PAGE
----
Rooting Cuttings : Red Osier Dogwood
Red Osier (cornus sericia) is almost foolproof for rooting stem cuttings. The habit of this species is to grow vertically, gain some height and then tip over as it ages. This allows the stems to root. The scenario allows the plant to move place to place more readily than an expansion through root suckers. Red Osier will thus spread throughout an area, slowly but surely.
This tendency to have the stems root works handily for the propagator. Often all that is necessary is to cut a length of stem, anywhere from a few inches to feet long, and drive it into moist earth. In streambank management and hillsides, handfuls of bound cuttings are often rammed into the banks to proliferate.
- First make sure the cuttings are turgid. Soak them in water (preferably the entire length) from 1-3 hours. This is especially important if you are received them in the mail. Soaking will insure the plant will not dry out if the weather or indoor conditions are excessively dry. Desiccation is the single most common reason for rooting failure.
- Our cuttings should have a beveled cut on any root free cuttings. This is the base (distal end). Not only does this signify the orientation, it also makes it easier to drive the cutting into the soil or medium.
- Planting can be done in the field, in a nursery bed, or in a more controlled environment like indoor propagation beds or pots. As with nearly all cuttings, the bottom heat created by a heat mat, etc., can be helpful, with this species it is unnecessary. Some prefer to use bottom heat to increase their confidence, and to develop a quicker root system. A word of warning- when pots or beds are used in a controlled system like this, it can be difficult to lift the rooted cuttings without breaking the new roots (this can be trouble). Instead, retain the entire soil ball when transplanting. Most growers will prefer to plant the cuttings directly in the soil.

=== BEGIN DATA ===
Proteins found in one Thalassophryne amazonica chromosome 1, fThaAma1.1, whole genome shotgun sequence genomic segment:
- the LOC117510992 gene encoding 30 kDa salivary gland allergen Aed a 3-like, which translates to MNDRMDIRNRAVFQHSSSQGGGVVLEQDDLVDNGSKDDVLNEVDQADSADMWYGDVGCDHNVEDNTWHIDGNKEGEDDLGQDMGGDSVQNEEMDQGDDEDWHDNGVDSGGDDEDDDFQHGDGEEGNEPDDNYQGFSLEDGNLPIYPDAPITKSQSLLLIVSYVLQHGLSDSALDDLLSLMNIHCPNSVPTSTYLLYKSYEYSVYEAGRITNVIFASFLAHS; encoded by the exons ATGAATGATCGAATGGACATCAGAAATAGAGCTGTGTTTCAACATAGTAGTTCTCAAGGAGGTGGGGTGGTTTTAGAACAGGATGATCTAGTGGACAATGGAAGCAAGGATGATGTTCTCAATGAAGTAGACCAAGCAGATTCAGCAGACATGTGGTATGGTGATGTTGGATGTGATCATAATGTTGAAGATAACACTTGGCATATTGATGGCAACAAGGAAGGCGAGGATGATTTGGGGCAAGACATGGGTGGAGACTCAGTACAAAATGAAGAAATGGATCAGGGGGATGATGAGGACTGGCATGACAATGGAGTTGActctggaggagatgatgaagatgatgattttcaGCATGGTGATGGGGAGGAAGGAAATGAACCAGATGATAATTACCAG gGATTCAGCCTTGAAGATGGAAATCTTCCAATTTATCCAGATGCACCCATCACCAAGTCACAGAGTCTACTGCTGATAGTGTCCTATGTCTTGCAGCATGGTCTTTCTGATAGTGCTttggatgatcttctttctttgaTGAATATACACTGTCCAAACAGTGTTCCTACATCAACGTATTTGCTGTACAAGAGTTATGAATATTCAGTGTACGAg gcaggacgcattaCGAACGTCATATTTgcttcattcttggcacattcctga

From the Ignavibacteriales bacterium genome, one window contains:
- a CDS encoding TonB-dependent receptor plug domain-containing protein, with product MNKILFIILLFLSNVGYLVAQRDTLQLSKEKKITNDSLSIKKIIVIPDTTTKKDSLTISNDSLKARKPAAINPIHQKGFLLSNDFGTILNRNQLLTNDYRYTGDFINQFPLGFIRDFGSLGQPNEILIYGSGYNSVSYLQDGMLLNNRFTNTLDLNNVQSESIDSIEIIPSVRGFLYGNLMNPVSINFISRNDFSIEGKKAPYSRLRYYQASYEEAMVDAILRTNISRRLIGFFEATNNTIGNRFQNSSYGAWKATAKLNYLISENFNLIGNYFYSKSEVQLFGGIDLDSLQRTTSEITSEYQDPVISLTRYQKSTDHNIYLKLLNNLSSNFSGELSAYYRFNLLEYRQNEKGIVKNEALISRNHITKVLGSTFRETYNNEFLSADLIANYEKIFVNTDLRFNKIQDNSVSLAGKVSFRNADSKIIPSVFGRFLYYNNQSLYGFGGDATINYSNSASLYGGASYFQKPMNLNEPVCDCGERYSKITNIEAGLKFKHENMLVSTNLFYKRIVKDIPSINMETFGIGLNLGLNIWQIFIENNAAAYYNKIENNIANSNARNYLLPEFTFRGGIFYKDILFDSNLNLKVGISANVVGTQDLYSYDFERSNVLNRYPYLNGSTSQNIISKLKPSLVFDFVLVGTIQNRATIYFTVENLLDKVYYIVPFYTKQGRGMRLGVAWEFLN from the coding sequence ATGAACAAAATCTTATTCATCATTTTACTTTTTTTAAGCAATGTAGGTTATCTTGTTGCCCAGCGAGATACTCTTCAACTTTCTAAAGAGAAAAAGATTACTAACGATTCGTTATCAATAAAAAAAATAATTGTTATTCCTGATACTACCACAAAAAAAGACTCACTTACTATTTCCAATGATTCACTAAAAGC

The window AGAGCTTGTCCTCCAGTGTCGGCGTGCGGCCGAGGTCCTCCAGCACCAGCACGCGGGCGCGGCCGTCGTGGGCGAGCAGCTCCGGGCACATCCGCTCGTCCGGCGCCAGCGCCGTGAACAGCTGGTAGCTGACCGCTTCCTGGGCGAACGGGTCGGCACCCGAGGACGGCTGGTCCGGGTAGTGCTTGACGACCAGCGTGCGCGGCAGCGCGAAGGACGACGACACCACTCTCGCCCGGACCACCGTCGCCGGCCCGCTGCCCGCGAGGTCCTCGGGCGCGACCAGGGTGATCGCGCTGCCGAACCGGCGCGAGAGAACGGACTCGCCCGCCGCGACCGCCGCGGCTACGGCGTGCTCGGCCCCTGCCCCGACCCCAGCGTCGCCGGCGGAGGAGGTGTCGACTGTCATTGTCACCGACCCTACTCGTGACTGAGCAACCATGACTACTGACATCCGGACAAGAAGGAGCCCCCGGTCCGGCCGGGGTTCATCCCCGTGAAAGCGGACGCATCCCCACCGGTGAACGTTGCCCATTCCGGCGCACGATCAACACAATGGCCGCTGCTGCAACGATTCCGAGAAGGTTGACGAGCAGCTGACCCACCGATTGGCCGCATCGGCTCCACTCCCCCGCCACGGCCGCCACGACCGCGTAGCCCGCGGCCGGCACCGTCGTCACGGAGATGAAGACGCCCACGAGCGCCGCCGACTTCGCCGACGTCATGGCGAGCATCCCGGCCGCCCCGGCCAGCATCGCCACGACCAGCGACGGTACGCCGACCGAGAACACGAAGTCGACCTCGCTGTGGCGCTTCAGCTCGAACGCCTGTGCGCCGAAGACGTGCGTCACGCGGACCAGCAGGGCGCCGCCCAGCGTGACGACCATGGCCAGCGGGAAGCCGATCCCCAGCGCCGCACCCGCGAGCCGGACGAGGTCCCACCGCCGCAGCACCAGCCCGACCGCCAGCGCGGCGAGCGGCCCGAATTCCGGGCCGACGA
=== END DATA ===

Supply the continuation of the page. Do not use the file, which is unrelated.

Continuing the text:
- The planting site ideally will be free of weed/grass competition, contain a relatively loose soil, and have an appreciable amount of moisture present. Make sure you have some sort of mulch handy. Mulches can simply be leaves, bark, and other local debris but hay or wood chips will also work.
- Keep the cuttings in a plastic sack or pail of water as you work. It is easy for them to dry out, especially on a warm breezy day. Have water nearby as well to saturate the planting area after the project is completed. Do this final watering just before you place your mulch.
- Stick the cuttings so that less than 25% is above ground. In the field some digging will be required for the longer pieces, but in damp soil the shorter stouter cuttings can be pushed in. Osier will root even if placed horizontally, but do your best to orient the tip more vertically. We usually place ours at a 45 degree angle for ease of planting.
- Indoor planting or pot culture should be similar, including a coating of mulch.
- Cuttings should root in a few weeks, beginning with a callus (distorted clump of white/tan tissue). Keep area moist. Budbreak in the aerial portion begins later and should be kept watered.
- During heat, shading is a good idea. Leafy boughs work or can be covered with pails temporarily.